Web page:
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Still Life: Apples, Grapes, Pear

On view

Still Life: Apples, Grapes, Pear

Artist: James Peale (American, 1749-1831)

Date: c.1822-1825
Medium: Oil on wood
Overall: 18 3/16 × 26 3/8in. (46.2 × 67cm)
Framed: 23 × 32 × 2in. (58.4 × 81.3 × 5.1cm)
Credit Line: Museum Purchase in Memory of William C. Murray who served Munson-Williams-Proctor Institute, 1955-77
Object number: 78.45
Text Entries

Depicting late-summer fruit lying in and about a ceramic bowl on a simple table, this serene composition by James Peale is one of the artist’s finest still-life paintings. Although not signed or dated, it may be attributed to his work of 1822-25 when compared with signed and dated works of the same subject.(1) The attribution is further supported by the provenance: the painting was inherited by James Peale’s great-grandson, Clifford Peale, who sold it in 1939 to a New York dealer, who in turn sold it to the private collector from whom the Munson-Williams-Proctor Institute purchased it in 1978.(2)

It was the numerous Peale family of painters who introduced still life to American art.(3) By 1821 James Peale, then in his seventies, had given up painting miniature portraits, for which he is today best known, and had turned almost exclusively to still life and landscape. The traditional conclusion, however, that this change to a larger painting format was caused by failing eyesight may need revision. The meticulous surface detail of the fruit in this painting and certain others of the period indicates that the artist’s vision was, in fact, capable of delicate close-up work.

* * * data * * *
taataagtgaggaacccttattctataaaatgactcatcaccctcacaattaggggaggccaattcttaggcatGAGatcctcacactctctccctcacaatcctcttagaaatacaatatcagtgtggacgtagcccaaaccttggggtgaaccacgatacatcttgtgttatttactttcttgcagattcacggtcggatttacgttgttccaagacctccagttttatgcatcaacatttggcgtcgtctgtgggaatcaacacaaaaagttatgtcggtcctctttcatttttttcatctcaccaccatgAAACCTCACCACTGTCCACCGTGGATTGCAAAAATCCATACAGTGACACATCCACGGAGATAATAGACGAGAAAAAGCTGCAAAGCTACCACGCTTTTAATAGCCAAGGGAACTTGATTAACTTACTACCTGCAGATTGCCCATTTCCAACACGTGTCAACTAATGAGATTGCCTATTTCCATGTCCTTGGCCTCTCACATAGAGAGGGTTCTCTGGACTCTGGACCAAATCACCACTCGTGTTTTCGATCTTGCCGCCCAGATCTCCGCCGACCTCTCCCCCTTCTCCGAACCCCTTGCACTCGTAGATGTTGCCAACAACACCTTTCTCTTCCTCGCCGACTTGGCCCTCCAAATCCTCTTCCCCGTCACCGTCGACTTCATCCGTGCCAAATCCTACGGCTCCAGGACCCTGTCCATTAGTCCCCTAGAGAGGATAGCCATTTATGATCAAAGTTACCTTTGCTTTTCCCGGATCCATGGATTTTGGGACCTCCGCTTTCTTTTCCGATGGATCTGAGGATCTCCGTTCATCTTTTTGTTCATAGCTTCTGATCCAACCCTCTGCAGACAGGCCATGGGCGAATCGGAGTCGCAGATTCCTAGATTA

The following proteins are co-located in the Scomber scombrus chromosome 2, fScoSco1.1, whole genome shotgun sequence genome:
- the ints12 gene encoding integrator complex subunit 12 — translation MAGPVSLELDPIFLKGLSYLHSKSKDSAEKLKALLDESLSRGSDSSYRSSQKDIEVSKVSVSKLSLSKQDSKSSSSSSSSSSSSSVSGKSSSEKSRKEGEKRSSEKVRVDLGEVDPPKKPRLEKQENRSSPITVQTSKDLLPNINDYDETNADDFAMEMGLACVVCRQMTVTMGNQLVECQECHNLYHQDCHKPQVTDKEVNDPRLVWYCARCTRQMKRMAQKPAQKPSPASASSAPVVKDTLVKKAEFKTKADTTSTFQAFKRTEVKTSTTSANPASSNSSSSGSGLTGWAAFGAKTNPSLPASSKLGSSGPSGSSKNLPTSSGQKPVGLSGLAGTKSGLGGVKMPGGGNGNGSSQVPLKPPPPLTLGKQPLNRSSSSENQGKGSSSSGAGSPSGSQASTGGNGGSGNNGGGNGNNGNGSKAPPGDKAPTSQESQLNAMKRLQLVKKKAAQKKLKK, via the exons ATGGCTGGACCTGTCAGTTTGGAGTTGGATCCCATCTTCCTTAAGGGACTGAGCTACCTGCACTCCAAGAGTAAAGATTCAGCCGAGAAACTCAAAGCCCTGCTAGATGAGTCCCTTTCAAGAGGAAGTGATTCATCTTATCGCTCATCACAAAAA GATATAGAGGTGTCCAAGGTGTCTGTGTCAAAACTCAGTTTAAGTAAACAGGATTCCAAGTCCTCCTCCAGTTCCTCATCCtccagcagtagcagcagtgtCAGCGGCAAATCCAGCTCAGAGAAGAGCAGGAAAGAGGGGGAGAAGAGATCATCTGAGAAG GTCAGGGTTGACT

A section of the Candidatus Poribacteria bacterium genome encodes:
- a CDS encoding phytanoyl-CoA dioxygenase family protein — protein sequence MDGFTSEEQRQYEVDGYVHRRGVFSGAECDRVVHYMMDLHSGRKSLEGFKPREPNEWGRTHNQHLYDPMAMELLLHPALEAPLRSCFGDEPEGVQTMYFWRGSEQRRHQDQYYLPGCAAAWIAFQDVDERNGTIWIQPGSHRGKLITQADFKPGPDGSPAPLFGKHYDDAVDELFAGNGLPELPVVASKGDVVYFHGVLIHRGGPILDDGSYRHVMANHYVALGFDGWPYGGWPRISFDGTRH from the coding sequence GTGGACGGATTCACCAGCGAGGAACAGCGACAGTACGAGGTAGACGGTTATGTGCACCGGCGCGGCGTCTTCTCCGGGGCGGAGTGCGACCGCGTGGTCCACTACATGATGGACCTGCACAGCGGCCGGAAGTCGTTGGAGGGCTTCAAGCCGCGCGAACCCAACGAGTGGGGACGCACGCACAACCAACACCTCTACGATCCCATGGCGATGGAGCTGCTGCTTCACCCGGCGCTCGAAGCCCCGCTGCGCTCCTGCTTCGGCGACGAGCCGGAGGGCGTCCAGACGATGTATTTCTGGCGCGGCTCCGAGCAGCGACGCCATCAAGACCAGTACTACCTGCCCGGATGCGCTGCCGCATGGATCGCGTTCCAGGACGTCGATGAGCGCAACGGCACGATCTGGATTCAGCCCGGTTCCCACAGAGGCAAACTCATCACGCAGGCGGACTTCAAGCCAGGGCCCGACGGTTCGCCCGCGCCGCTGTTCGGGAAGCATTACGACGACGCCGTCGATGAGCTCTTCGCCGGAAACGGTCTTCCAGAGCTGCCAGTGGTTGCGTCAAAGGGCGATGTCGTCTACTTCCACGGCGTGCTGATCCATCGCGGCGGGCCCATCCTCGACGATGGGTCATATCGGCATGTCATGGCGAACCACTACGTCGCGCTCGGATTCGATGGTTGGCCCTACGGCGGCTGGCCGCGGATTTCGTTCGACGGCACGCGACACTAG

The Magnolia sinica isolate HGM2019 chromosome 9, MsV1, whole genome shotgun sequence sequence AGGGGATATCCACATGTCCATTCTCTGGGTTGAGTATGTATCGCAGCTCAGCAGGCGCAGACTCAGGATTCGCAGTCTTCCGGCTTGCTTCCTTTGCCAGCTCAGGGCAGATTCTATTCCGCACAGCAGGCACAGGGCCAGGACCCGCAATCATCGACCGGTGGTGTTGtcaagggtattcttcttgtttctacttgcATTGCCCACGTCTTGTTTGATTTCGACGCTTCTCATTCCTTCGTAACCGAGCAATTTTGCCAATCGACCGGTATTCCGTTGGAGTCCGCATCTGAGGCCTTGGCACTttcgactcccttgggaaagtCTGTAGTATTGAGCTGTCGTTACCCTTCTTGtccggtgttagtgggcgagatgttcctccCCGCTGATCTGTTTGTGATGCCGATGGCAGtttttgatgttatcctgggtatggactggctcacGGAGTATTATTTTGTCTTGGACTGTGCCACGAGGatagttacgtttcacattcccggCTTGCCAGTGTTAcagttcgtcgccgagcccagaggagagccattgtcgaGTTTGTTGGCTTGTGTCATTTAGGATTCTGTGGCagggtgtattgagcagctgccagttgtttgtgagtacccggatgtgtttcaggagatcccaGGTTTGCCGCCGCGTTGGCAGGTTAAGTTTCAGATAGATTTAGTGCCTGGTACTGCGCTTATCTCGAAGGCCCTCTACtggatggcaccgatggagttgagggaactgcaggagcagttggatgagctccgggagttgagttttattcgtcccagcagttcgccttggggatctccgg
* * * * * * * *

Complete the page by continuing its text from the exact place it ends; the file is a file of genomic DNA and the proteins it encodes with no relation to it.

More pertinent, still life was to give a new dimension to James Peale’s work. His long experience in portrait painting, both life-sized and miniature, brought maturity and depth of meaning to a class of subject matter that even his older brother and teacher, Charles Willson Peale, student of Benjamin West and founder of the painting clan, regarded as merely decorative. His nephew, Raphaelle Peale, eldest son of Charles to survive infancy, had made still life his specialty and no doubt stimulated James to the new effort. Both had shown still life a few years earlier in the 1795 Columbianum exhibition in Philadelphia.(4) But in Raphaelle’s still-life paintings the fruit and vegetable subjects were generalized, and the emphasis was on the aesthetic impact of both the composition and the ideal.